The book has, at this point, run its course and left an impact on the reader, but the best is yet to come in the final pages. We start by hearing about the assassination of Malcolm X which, while the SNCC and other followers of Dr. King didn’t agree with his methods, was a stunning loss to the movement. Then we move on to see you organize the march across the bridge where you get beaten and sent to the hospital in what eventually would become known as “Bloody Sunday”. A subsequent march saw a few klansmen attack some ministers and kill one of them, which finally prompted President Johnson to speak regarding the problem in the country. After this you began your march on the capitol. Four months after this event, the Voting Rights Act was signed into law.
This part of the story was essentially the climax where we see the boiling point of the SNCC, an assassination, and some of the most violent events of the whole story, and the resolution, where we see the law getting passed. As such, the reading didn’t leave many lingering questions.Because of this, it made me feel powerful. This part of the book made me think of how all the hard work I put into something will really be worth it in the end if I see it through.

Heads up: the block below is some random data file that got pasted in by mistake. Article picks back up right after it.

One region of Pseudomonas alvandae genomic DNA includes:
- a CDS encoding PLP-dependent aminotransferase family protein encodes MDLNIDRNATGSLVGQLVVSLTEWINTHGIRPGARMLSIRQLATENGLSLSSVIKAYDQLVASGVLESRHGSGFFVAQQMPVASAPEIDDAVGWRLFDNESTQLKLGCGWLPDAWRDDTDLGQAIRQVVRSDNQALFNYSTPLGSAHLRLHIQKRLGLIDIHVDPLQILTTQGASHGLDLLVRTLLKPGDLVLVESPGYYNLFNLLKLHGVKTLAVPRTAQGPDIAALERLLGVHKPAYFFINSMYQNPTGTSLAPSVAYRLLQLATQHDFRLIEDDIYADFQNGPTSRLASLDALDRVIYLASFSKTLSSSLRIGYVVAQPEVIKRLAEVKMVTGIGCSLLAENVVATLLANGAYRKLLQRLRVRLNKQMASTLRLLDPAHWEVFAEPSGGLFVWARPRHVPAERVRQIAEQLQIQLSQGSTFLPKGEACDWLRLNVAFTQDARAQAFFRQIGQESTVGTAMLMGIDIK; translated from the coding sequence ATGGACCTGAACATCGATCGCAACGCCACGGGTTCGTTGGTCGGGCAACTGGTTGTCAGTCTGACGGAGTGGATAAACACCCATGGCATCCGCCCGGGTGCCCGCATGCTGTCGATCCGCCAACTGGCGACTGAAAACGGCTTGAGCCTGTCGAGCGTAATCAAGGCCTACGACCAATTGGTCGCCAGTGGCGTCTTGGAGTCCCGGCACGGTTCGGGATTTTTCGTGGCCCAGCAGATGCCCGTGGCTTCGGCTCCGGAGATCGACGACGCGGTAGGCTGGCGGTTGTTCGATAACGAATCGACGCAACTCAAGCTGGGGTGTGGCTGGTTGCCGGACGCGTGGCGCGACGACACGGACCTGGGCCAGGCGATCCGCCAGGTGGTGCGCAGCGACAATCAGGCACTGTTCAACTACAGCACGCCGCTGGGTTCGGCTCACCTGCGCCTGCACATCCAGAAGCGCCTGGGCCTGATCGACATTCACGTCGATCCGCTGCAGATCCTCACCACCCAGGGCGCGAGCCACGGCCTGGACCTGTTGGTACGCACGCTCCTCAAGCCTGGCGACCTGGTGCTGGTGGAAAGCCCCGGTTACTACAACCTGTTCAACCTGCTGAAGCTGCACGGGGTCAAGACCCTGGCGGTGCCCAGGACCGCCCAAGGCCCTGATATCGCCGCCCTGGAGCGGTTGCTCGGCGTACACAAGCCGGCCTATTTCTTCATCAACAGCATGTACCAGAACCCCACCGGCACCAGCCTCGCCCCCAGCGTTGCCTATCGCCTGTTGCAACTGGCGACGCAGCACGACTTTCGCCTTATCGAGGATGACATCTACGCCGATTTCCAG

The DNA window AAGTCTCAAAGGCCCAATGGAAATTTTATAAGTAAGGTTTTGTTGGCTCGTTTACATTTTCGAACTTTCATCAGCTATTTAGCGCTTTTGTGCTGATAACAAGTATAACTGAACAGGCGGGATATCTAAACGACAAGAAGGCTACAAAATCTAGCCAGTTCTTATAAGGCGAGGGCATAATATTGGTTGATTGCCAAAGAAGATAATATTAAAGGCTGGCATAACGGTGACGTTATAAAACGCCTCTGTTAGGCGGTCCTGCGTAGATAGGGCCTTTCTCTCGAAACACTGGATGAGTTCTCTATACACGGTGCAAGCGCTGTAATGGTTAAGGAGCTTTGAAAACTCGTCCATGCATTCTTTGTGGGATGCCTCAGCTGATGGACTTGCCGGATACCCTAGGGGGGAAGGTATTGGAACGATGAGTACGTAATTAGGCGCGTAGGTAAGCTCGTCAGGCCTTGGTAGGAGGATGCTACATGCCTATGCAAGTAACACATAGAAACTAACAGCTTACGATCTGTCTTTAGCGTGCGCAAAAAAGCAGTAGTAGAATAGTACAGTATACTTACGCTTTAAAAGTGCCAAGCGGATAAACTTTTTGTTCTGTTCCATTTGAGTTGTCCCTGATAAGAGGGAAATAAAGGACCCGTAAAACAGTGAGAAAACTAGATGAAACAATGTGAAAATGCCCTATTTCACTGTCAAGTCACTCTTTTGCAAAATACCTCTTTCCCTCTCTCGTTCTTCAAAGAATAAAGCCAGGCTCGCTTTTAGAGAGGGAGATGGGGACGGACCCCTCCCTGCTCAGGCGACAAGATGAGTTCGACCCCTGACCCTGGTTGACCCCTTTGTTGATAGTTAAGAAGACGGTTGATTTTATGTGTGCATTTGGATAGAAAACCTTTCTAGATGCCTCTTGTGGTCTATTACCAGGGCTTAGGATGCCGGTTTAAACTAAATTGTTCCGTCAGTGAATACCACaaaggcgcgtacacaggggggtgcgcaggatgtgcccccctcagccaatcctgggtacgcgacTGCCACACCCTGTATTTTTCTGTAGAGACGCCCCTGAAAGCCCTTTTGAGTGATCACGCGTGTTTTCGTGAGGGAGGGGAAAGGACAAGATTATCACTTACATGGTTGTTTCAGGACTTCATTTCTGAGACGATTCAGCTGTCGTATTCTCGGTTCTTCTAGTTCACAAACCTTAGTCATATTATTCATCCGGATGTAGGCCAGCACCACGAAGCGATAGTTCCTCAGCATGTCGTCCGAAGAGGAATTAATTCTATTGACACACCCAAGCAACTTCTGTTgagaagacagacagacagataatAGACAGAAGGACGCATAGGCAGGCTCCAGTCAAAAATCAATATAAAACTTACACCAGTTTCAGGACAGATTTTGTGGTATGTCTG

We see some of the same problems today with the police against the people. I believe that the best way to remedy this situation is for each side to put themselves in the other’s shoes. The police could understand that there is a community that believes that the police are out to get them because of race alone, and this community could try to understand that a police officer is just a person trying to do their job who have to follow certain protocol that, while they may seem cruel and unfair, in many cases they have no say in what they need to do. Many of the worlds problems could be solved by putting ourselves in each other’s shoes.
Thank you for your contributions to the United States,